Floodwaters Affect Southwest Iowa Water Plants
Flooding across western Iowa has damaged levees and forced some communities to evacuate. The floodwaters have even put water treatment systems at risk.
Floodwaters from the Missouri and Nishnabotna rivers forced the evacuation of about three-quarters of the population in the Fremont County city of Hamburg on Sunday. Hamburg is home to about 1,100 people.
The Missouri River in southwest Iowa crested about 2 feet higher than the previous record from 2011.
Water inundated Hamburg's treatment plant Monday morning, so the roughly 300 residents that remain in the city have been given bottled water. The city and the Iowa Department of Natural Resources are asking people to avoid using their washing machines and dishwashers.
“The floodwaters can carry some microbiological and chemical contaminants,” said Ryan Young, an environmental specialist with the Department of Natural Resources in southwest Iowa. “And the water treatment plants that we have down here, they’re not used to treating things like that. They’re used to treating groundwater.”
Around 5 p.m. Sunday, environmental officials were notified the power was shut off at Hamburg’s water treatment plant because floodwaters had begun entering it. The city's wells are also inundated.
It’s unclear how long the city could be without its water treatment plant. But Young said this is a unique situation.
“We don’t typically see it as wells and water plants are built to be above the 100-year flood level,” Young said.
Young said a few communities have reported bypasses of wastewater or water main washouts, but Hamburg is the only city experiencing “a complete loss of the treatment plant” due to flooding.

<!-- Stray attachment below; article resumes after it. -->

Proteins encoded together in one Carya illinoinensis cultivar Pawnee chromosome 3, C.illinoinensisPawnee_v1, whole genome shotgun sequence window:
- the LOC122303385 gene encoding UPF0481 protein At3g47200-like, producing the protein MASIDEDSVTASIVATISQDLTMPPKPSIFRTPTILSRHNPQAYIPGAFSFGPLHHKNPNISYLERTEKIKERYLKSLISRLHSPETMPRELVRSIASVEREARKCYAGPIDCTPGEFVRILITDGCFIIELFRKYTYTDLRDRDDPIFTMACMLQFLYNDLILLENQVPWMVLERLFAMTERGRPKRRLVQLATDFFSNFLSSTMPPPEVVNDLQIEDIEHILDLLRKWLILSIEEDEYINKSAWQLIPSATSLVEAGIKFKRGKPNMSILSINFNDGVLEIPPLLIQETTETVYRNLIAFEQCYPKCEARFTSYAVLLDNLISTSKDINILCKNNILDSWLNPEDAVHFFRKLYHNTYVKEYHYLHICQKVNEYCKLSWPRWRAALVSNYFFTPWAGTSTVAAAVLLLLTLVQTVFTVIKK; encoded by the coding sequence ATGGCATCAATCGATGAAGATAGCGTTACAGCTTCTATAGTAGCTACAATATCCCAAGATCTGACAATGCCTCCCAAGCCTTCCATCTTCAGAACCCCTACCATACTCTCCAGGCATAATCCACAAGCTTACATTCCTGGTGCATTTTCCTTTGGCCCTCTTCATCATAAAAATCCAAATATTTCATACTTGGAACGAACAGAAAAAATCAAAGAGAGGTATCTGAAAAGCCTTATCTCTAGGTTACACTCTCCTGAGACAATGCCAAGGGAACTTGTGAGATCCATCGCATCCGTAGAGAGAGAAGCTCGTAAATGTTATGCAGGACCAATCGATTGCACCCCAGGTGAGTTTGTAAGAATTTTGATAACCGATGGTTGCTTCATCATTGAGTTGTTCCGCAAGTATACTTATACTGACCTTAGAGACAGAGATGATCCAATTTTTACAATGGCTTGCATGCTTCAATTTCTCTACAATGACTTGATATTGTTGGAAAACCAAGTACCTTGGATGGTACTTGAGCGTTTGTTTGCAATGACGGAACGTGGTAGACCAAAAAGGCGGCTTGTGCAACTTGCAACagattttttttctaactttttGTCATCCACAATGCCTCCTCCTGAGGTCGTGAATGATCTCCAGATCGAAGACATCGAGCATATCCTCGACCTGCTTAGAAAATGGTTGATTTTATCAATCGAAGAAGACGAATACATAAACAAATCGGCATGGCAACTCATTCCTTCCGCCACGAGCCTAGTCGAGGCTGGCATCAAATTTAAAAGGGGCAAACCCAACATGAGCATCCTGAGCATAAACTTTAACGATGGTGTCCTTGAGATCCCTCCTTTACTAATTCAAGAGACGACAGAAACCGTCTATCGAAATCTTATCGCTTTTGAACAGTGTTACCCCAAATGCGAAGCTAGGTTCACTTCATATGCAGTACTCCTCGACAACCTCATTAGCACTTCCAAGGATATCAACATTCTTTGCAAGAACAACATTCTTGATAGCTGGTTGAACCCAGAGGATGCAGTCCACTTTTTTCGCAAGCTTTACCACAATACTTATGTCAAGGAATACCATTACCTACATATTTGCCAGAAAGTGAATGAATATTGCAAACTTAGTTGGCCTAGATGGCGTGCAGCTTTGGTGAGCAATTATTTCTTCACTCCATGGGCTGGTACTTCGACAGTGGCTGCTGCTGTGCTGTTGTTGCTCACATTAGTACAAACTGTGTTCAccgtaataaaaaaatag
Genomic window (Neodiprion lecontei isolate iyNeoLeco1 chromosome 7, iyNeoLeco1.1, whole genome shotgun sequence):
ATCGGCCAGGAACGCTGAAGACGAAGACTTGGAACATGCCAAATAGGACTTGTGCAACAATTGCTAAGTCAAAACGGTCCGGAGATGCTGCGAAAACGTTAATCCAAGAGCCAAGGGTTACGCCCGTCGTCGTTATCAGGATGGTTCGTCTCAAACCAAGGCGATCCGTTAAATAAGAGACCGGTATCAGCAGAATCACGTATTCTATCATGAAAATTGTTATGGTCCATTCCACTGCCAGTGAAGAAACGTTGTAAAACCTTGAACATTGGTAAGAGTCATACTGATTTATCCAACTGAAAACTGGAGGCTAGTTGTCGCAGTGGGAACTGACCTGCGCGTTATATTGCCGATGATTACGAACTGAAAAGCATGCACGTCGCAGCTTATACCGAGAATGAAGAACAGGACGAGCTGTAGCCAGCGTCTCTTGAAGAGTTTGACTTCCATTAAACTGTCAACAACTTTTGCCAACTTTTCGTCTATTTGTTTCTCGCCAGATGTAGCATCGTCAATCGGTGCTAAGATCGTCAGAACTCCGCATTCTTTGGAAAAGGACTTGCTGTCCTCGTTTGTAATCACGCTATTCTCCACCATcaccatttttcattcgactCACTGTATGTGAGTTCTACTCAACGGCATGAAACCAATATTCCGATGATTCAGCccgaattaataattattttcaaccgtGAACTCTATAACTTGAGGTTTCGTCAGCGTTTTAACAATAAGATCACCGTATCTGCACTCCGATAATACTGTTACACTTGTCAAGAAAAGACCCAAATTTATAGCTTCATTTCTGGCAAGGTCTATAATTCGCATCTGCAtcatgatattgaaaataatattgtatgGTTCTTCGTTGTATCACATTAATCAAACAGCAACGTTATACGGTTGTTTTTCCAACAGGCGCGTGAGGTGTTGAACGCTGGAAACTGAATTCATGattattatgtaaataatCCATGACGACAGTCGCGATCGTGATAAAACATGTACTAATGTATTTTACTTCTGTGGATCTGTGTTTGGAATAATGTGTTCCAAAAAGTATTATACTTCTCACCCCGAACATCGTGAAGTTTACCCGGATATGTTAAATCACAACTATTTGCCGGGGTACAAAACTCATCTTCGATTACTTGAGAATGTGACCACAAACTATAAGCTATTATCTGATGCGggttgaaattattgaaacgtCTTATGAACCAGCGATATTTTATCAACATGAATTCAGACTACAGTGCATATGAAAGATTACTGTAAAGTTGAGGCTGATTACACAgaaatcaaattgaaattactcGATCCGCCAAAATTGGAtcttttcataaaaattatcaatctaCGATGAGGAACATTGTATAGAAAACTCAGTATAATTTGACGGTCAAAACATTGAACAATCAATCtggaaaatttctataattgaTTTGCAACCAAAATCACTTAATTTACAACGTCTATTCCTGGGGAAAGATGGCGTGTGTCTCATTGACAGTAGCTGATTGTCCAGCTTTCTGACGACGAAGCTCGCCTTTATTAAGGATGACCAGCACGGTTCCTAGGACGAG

When flooding began to affect the city, Fremont emergency management officials put up a shelter at Hamburg Elementary. Because the water supply was compromised, they had to look at other options, said Mike Crecelius, director of Fremont County Emergency Management.
“Once the water supply was contaminated, we had to move the shelter from Hamburg to one of the churches at Sidney,” Crecelius said.
When a water treatment system is inundated, it could take some time to bounce back, Young said. The DNR and the city will have to wait for water levels to drop before they remove mud and debris, test the equipment, collect bacteria samples.
Once bacteria is no longer there, they'll use the clean water to flush out the distribution system and sample the system again to make sure the water is safe to drink.
Over 30 miles north from Fremont, floodwaters have surrounded the Glenwood Municipal Utility water plant in Mills County. Both Glenwood, and the city of Pacific Junction which also uses the plant, were asked to reduce their water use and avoid turning on their washing machines or dishwashers.
The Glenwood plant serves about 5,700 people between the two towns.